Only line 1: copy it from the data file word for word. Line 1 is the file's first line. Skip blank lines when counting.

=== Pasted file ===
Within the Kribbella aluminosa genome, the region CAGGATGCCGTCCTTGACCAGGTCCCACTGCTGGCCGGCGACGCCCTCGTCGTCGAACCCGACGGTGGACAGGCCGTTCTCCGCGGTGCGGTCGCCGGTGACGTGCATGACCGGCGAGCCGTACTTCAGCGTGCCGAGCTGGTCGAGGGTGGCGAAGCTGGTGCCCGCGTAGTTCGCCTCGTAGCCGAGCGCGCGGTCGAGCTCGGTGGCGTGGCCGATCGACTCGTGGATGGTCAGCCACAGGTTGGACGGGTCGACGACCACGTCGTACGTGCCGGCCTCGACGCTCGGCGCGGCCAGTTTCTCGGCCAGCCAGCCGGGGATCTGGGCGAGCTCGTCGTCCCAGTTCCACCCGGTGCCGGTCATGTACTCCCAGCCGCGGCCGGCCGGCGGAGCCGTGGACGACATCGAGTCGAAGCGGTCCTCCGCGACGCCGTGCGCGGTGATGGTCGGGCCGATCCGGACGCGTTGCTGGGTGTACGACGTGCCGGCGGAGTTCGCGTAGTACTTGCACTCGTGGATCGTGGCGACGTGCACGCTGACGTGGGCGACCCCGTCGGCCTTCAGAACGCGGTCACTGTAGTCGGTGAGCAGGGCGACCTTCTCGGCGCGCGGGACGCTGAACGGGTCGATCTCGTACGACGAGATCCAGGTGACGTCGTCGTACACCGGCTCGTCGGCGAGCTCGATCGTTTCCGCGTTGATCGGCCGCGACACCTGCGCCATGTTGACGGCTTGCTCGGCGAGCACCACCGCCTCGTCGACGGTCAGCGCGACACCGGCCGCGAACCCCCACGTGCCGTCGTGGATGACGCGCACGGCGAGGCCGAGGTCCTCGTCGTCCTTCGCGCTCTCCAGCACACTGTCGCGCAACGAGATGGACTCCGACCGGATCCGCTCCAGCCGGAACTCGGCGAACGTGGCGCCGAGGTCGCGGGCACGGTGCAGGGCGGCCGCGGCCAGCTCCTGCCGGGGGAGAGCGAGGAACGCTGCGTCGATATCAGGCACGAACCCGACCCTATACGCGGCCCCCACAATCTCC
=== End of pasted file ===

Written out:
Within the Kribbella aluminosa genome, the region CAGGATGCCGTCCTTGACCAGGTCCCACTGCTGGCCGGCGACGCCCTCGTCGTCGAACCCGACGGTGGACAGGCCGTTCTCCGCGGTGCGGTCGCCGGTGACGTGCATGACCGGCGAGCCGTACTTCAGCGTGCCGAGCTGGTCGAGGGTGGCGAAGCTGGTGCCCGCGTAGTTCGCCTCGTAGCCGAGCGCGCGGTCGAGCTCGGTGGCGTGGCCGATCGACTCGTGGATGGTCAGCCACAGGTTGGACGGGTCGACGACCACGTCGTACGTGCCGGCCTCGACGCTCGGCGCGGCCAGTTTCTCGGCCAGCCAGCCGGGGATCTGGGCGAGCTCGTCGTCCCAGTTCCACCCGGTGCCGGTCATGTACTCCCAGCCGCGGCCGGCCGGCGGAGCCGTGGACGACATCGAGTCGAAGCGGTCCTCCGCGACGCCGTGCGCGGTGATGGTCGGGCCGATCCGGACGCGTTGCTGGGTGTACGACGTGCCGGCGGAGTTCGCGTAGTACTTGCACTCGTGGATCGTGGCGACGTGCACGCTGACGTGGGCGACCCCGTCGGCCTTCAGAACGCGGTCACTGTAGTCGGTGAGCAGGGCGACCTTCTCGGCGCGCGGGACGCTGAACGGGTCGATCTCGTACGACGAGATCCAGGTGACGTCGTCGTACACCGGCTCGTCGGCGAGCTCGATCGTTTCCGCGTTGATCGGCCGCGACACCTGCGCCATGTTGACGGCTTGCTCGGCGAGCACCACCGCCTCGTCGACGGTCAGCGCGACACCGGCCGCGAACCCCCACGTGCCGTCGTGGATGACGCGCACGGCGAGGCCGAGGTCCTCGTCGTCCTTCGCGCTCTCCAGCACACTGTCGCGCAACGAGATGGACTCCGACCGGATCCGCTCCAGCCGGAACTCGGCGAACGTGGCGCCGAGGTCGCGGGCACGGTGCAGGGCGGCCGCGGCCAGCTCCTGCCGGGGGAGAGCGAGGAACGCTGCGTCGATATCAGGCACGAACCCGACCCTATACGCGGCCCCCACAATCTCC